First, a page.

In this series of posts (here and here), I have been considering some questions that have struck me as important in the continuing development of simulations as a pedagogy. This stems from a workshop on simulations in EU Studies that I attended last month.
A key issue that emerged for me at the workshop was one that I had never really considered beforehand, even though it is clearly central to our understanding of the value of simulations in the classroom: What is it that matters in a simulation?
In all the discussions that we have about the benefits of simulations, we point to the value of active learning, of knowledge and skills development, of enhanced self-confidence and of practical application to a learner-led environment. Sounds great.
But what matters in this?
Put differently, what could we take away and still reap the benefits?
Are simulations a threshold pedagogy – where anything one does is beneficial, regardless of complexity, once a threshold is passed – or a variable one – where the more you do with it, the more you get out?
The question is important because the answer has a direct impact on how we use simulations. If it turns out that anything that involves students playing a role in a scenario produces measurable benefits in learning, then the incentive to do more is much reduced. Conversely, if more complexity adds more value, then we might press on to much grander schemes than we currently conceive of.
From my perspective, I run small, simple games. Partly this is due to limitations on time and space that I can have with my students, but it’s also driven by a desire to create generic scenarios that teach generic lessons about negotiation, without getting too distracted by the fine detail of a major simulation game. I see improvements in my students’ learning and practice, but I am not clear what specifically drives that.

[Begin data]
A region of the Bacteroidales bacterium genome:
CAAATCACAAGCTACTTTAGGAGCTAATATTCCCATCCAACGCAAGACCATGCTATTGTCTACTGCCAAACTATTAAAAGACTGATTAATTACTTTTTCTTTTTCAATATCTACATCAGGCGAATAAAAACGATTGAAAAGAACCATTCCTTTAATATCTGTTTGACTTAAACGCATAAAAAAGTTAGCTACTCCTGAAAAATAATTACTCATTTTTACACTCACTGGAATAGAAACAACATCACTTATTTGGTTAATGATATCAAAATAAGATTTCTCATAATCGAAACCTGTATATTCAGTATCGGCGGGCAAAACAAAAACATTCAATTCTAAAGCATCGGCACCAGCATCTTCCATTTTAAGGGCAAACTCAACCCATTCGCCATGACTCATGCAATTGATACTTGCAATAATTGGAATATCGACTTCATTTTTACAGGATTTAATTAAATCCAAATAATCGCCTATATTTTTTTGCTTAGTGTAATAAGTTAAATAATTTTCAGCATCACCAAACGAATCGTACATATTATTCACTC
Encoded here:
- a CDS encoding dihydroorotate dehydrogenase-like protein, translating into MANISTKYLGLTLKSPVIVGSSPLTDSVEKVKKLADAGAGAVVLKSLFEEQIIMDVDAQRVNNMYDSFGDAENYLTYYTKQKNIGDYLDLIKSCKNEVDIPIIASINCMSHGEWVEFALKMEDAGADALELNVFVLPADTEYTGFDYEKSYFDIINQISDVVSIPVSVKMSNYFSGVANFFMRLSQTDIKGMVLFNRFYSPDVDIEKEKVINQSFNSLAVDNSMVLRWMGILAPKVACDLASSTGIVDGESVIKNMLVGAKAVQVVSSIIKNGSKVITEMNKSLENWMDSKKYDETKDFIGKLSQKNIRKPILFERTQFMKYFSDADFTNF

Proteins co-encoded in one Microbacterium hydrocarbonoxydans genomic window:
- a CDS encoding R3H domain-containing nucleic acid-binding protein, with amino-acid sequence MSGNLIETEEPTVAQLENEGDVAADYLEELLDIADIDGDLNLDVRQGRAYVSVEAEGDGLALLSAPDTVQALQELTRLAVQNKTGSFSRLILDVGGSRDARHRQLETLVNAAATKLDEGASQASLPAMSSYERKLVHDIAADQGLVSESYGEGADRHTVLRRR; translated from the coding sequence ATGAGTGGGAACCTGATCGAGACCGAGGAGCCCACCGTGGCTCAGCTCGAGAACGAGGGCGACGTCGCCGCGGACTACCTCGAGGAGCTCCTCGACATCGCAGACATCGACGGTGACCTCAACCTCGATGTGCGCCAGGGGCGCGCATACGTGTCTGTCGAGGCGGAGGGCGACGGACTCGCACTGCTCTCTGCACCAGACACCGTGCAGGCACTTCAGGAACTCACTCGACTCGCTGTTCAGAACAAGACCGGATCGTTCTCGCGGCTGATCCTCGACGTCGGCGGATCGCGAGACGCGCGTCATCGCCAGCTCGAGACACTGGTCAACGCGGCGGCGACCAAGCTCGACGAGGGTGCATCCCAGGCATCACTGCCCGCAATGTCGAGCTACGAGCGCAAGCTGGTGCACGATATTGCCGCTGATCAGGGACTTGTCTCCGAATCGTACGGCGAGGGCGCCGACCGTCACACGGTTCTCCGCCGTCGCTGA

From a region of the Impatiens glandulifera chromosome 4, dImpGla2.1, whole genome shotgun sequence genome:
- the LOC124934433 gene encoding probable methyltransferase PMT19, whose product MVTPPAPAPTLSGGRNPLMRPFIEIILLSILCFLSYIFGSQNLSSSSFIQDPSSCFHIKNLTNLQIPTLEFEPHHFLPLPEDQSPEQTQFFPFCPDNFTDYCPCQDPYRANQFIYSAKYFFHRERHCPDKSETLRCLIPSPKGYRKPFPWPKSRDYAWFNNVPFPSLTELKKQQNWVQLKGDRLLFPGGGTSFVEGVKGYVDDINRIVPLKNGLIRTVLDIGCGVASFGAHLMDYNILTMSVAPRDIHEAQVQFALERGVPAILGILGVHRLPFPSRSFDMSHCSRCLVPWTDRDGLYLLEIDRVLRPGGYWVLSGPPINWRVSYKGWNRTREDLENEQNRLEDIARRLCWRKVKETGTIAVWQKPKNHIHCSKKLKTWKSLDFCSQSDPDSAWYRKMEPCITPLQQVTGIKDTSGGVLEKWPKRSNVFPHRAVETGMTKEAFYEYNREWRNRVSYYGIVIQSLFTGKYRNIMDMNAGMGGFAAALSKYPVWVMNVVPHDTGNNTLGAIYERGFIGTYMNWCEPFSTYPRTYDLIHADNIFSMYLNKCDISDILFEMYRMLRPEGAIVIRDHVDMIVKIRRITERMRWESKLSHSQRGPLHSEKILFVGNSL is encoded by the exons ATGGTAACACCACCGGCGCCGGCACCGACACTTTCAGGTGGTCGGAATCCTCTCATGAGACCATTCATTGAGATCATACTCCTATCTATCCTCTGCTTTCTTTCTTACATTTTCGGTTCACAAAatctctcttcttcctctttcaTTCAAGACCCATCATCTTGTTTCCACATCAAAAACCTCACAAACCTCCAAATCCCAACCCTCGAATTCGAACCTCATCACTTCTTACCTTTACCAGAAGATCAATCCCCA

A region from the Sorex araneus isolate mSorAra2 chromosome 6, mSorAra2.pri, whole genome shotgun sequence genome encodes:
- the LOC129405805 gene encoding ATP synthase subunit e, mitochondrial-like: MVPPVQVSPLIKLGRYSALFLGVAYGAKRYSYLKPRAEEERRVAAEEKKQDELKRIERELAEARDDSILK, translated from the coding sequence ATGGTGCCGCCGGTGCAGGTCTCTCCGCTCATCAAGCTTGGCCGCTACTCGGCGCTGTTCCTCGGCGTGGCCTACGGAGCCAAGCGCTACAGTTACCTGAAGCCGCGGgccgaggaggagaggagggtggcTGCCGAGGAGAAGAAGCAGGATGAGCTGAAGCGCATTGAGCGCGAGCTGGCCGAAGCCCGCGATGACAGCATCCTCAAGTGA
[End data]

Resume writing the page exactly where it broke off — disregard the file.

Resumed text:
In the context of designing more meaningful evaluations of the impact of simulations, defining the ‘simulation’ part is as important as defining the ‘impact’. Too often, we discuss simulations as if they were all of a piece and comparable in all relevant dimensions, even if they are patently different. Victor’s state of nature game is fundamentally different from a multi-day, multi-centred international recreation of the European Parliament, even if they share elements of play and student-focus.
The difficulty in this is obvious. Simulations are intrinsically flexible and adaptable, which is why those who use them like them so much. The variability of scale and focus lends itself to meeting very different requirements, be they skills- or knowledge-based. But the cost is that the ‘benefit’ is similarly not mono-dimensional.
My interest in skills development is different from someone else’s knowledge enhancement, but both are valid metrics from a simulation. Indeed, two users can use the same simulation in very different ways and produce different learning outcomes and that too is a valid process.
Again, this is not something with an easy resolution, for precisely the reasons outlined. However, if we don’t address it, then we run the twin risks of losing out on the full potential for student learning and of undermining the use of simulations by promoting practice that does not benefit learning.